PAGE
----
Illustration on leveraging U.S. visas against China's territorial aggression in the South China Sea by Linas Garsys/The Washington Times

Reversing China’s South China Sea grab

The South China Sea (SCS) is currently the focus of a dispute between the People’s Republic of China (PRC), Taiwan, the Philippines, Vietnam, Malaysia, Indonesia and Brunei. The PRC has preemptively deployed military personnel and equipment to enforce their claims to a trumped-up, self-identified but unrecognized “nine-dash line,” an imagined boundary that is inconsistent with international law and commonly accepted international behavior.

Illustration on all terrain powered wheelchairs for veterans by Alexander Hunter/The Washington Times

Wheelchairs for veterans

Many Americans are familiar with the military creed of never leaving a fallen comrade behind, a commitment that has served as the real-life inspiration for Hollywood movies chronicling daring rescue operations under impossible odds of injured or captured service members.

In-Activist Illustration by Greg Groesch/The Washington Times

How to defeat activists

This month, Congress passed a bill requiring all genetically improved foods to be labeled. But it’s essentially meaningless. Genetically improved foods are just as safe as the veggies in a backyard garden, and virtually all foods — organic or not — have been genetically improved at some point in their history.

Related Articles

Illustration on the potential impeachment of a President Hillary Clinton by Greg Groesch/The Washington Times

Hillary's historic hat trick

The presidential election year of 2016 has been a remarkable one. For the first time in the history of the United States, a woman is the presumptive nominee of a major political party. Add to that the doubly historic incidence of the first spouse of a previous president being nominated for the same office by the same major political party.

Chart to accompany Moore article of July 18, 2016

Girding for the annual funding fight

The worst-kept secret in Washington, D.C. is that Congress will once again fail to do its most basic constitutional job and pass legislation to fund the federal government beyond the end of the current fiscal year on September 30.

FILE - In this Feb. 10, 2016 file photo, Internal Revenue Service (IRS) Commissioner John Koskinen testifies on Capitol Hill in Washington. House conservatives on July 13, 2016, have taken the first step to force an impeachment vote on Koskinen. Conservatives accuse Koskinen of gross negligence, arguing he stonewalled their investigation into IRS targeting of conservative groups. (AP Photo/Manuel Balce Ceneta, File)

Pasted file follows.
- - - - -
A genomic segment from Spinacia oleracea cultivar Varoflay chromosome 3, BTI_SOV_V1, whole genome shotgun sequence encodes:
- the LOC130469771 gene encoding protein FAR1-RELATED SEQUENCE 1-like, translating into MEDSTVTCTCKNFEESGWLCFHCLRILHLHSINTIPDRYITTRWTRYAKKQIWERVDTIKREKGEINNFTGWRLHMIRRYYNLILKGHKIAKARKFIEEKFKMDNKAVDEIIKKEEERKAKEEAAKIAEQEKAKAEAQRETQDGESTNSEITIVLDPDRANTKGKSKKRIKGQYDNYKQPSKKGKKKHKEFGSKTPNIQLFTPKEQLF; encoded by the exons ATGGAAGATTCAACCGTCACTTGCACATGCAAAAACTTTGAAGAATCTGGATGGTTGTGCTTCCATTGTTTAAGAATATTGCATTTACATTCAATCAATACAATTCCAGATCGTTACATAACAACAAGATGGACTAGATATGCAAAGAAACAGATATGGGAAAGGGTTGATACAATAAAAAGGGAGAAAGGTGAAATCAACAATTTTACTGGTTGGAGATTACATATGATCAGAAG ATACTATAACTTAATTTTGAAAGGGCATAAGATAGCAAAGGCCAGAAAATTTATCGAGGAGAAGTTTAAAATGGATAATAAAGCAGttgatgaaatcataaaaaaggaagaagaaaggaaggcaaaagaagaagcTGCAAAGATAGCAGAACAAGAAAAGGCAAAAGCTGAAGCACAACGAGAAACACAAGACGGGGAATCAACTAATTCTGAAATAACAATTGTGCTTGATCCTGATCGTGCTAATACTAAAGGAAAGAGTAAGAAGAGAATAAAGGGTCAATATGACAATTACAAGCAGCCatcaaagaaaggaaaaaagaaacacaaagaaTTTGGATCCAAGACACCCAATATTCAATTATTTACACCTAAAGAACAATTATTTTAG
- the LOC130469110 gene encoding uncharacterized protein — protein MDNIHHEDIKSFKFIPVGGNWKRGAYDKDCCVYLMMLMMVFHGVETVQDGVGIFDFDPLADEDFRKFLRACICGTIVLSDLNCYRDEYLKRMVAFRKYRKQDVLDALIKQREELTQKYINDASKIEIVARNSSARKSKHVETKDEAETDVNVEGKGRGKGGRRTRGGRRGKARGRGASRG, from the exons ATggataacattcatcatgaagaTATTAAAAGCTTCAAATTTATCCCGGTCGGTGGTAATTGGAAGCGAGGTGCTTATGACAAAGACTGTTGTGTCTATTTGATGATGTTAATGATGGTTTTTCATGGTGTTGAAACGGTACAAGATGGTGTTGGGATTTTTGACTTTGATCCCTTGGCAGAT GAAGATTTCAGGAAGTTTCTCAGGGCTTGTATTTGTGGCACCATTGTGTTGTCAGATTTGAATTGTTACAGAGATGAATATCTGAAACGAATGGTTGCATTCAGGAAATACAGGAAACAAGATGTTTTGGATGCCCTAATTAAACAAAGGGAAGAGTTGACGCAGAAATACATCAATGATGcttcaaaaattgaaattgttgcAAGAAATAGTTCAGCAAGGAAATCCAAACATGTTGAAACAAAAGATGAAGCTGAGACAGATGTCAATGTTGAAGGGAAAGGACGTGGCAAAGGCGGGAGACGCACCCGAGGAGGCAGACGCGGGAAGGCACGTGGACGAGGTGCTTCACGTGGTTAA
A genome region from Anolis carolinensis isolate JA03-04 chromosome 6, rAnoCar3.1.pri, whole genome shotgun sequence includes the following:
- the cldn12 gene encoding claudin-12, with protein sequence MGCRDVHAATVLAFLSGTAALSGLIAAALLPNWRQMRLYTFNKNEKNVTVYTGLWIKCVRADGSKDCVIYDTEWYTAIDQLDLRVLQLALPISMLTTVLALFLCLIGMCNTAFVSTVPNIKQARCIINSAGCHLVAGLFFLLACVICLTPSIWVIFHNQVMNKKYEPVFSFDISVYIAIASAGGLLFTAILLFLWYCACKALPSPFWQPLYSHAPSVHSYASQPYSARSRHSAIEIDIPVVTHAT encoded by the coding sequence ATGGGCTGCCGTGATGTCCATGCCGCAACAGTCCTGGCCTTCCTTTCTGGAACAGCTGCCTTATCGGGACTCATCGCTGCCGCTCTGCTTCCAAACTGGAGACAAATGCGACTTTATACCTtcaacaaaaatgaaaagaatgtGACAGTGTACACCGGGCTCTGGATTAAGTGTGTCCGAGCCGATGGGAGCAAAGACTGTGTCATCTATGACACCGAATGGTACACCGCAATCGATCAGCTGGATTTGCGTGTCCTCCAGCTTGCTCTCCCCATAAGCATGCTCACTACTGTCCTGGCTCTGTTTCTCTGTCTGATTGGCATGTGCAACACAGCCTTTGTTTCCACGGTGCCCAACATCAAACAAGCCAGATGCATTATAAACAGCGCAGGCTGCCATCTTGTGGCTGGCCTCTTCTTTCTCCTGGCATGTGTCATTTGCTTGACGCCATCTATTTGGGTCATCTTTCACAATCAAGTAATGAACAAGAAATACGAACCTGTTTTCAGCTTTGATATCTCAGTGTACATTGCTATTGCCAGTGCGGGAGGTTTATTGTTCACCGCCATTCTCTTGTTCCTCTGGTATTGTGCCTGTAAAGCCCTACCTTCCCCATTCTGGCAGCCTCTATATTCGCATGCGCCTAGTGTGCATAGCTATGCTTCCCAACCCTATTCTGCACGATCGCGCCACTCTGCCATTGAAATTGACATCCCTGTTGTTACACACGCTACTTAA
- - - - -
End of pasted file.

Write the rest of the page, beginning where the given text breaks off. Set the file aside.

When bullies get pushback

The most important thing to learn about bullies is that they don't expect resistance, and when it comes, they often back down -- but not if the pushback isn't serious.

Stifling Cost of Government Regulations Illustration by Greg Groesch/The Washington Times

'Government is the problem, not the solution'

On its face, government regulation is good. It delivers clean air and water. It stops black lung and other diseases. It interdicts miscreants who would lure you into bad investments and disciplines those who falsely promise million-dollar investment returns. Government is your protector, your friend.

Trump a changed man

Many Republicans and conservatives have one big thing in common these days: They don't trust Donald Trump. In him they see a man who has been a Democrat and has supported liberals, including the Clintons, for years. It certainly is easy to see why people distrust him, particularly when he is so bombastic, insulting and demanding.

View of the famed Promenade des Anglais scene of the Thursday's attack in Nice, southern France, Sunday, July 17, 2016 three days after a truck mowed through revelers. French authorities detained two more people Sunday in the investigation into the Bastille Day truck attack on the Mediterranean city of Nice that killed at least 84 people, as authorities try to determine whether the slain attacker was a committed religious extremist or just a very angry man.(AP Photo/Francois Mori)